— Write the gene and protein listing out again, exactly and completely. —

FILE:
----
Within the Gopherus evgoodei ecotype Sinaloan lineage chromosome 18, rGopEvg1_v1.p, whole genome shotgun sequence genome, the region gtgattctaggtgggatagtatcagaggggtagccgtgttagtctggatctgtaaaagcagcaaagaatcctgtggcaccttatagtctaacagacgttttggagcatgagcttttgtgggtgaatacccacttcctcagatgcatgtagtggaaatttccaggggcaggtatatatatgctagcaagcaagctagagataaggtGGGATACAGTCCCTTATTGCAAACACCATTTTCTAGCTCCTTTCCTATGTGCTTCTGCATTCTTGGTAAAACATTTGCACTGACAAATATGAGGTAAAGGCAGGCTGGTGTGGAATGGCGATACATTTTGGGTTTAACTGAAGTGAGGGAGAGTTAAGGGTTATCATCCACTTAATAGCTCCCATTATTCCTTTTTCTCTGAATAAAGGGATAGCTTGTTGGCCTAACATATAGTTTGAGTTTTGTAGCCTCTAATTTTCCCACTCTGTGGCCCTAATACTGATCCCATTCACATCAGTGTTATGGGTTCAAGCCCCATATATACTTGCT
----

Within the Gopherus evgoodei ecotype Sinaloan lineage chromosome 18, rGopEvg1_v1.p, whole genome shotgun sequence genome, the region gtgattctaggtgggatagtatcagaggggtagccgtgttagtctggatctgtaaaagcagcaaagaatcctgtggcaccttatagtctaacagacgttttggagcatgagcttttgtgggtgaatacccacttcctcagatgcatgtagtggaaatttccaggggcaggtatatatatgctagcaagcaagctagagataaggtGGGATACAGTCCCTTATTGCAAACACCATTTTCTAGCTCCTTTCCTATGTGCTTCTGCATTCTTGGTAAAACATTTGCACTGACAAATATGAGGTAAAGGCAGGCTGGTGTGGAATGGCGATACATTTTGGGTTTAACTGAAGTGAGGGAGAGTTAAGGGTTATCATCCACTTAATAGCTCCCATTATTCCTTTTTCTCTGAATAAAGGGATAGCTTGTTGGCCTAACATATAGTTTGAGTTTTGTAGCCTCTAATTTTCCCACTCTGTGGCCCTAATACTGATCCCATTCACATCAGTGTTATGGGTTCAAGCCCCATATATACTTGCT